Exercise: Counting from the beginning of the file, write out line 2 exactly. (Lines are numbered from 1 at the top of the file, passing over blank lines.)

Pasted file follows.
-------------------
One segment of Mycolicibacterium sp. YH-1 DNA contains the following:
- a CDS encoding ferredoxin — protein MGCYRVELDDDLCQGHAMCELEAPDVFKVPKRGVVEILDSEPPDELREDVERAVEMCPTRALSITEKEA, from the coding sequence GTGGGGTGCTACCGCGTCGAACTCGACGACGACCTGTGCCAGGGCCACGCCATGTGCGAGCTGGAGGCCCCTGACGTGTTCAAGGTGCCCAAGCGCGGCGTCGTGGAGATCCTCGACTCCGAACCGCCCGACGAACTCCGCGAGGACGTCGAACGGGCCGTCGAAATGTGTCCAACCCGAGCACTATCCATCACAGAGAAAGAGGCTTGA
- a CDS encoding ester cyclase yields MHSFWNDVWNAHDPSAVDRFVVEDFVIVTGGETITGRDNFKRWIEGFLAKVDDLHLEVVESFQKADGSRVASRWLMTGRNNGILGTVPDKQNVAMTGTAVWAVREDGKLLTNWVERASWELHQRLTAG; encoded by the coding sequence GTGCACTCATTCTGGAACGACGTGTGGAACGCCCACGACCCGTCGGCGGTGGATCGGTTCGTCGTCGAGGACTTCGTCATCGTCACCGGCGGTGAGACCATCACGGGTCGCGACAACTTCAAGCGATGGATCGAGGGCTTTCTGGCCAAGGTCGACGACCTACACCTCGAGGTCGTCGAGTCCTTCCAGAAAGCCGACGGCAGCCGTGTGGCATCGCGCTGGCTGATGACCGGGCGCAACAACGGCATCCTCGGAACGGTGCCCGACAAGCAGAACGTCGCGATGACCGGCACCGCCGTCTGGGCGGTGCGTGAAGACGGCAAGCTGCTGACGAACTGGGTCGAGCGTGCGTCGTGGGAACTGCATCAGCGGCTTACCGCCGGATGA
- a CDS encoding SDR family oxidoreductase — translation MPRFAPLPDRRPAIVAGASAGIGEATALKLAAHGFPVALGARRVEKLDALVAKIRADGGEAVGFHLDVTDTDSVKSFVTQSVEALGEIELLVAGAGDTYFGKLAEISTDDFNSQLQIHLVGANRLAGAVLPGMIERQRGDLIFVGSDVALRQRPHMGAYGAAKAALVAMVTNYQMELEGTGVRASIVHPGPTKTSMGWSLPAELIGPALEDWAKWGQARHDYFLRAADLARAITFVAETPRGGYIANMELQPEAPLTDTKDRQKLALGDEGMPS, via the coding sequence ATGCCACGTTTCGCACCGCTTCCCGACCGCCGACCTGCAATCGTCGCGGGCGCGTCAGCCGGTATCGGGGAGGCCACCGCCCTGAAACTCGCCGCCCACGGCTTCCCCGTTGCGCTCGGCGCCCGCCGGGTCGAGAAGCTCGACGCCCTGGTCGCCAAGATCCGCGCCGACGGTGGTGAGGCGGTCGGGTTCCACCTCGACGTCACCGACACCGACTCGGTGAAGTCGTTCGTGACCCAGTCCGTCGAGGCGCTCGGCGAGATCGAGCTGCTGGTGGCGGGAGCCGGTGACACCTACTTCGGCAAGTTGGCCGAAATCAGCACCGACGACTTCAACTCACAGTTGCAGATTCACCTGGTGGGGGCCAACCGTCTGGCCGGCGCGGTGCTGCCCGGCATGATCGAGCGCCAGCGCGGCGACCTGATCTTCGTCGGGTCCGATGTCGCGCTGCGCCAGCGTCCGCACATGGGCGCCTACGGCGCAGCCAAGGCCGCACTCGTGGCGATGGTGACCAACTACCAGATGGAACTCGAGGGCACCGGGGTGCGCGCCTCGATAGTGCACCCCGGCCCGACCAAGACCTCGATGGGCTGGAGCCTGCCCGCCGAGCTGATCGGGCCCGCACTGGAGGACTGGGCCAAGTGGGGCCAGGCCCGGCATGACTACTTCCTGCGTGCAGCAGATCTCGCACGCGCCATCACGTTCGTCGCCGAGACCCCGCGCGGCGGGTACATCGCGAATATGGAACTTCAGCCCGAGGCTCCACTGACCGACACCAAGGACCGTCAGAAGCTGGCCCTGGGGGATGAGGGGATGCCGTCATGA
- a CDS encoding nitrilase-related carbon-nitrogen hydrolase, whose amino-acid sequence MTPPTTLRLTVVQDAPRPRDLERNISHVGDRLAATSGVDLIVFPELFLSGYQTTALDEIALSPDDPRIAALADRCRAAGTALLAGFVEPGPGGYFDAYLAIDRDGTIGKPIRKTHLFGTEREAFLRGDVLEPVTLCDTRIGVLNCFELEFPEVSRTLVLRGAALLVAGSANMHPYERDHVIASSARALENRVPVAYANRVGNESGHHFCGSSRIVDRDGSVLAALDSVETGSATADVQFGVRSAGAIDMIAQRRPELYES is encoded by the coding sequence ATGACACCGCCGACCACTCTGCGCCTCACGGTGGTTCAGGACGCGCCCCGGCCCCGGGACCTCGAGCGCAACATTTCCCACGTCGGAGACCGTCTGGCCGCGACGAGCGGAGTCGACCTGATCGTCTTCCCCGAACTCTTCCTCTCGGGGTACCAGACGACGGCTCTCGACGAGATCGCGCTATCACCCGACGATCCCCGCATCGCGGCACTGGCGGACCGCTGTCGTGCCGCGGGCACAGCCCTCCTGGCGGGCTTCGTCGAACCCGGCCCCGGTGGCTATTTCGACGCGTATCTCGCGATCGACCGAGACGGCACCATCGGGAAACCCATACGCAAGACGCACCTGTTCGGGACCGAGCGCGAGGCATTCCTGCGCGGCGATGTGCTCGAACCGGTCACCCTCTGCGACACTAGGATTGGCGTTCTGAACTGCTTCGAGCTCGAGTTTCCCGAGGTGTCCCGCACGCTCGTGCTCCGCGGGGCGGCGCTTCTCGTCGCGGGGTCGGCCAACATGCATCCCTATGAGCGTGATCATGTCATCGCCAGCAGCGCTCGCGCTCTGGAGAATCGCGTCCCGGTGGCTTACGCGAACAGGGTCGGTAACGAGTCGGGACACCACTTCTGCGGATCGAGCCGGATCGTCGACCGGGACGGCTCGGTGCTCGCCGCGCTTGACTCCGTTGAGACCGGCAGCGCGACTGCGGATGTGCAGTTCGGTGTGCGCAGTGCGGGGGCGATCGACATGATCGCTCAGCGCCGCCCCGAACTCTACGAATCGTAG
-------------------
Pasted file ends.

- a CDS encoding ferredoxin — protein MGCYRVELDDDLCQGHAMCELEAPDVFKVPKRGVVEILDSEPPDELREDVERAVEMCPTRALSITEKEA, from the coding sequence GTGGGGTGCTACCGCGTCGAACTCGACGACGACCTGTGCCAGGGCCACGCCATGTGCGAGCTGGAGGCCCCTGACGTGTTCAAGGTGCCCAAGCGCGGCGTCGTGGAGATCCTCGACTCCGAACCGCCCGACGAACTCCGCGAGGACGTCGAACGGGCCGTCGAAATGTGTCCAACCCGAGCACTATCCATCACAGAGAAAGAGGCTTGA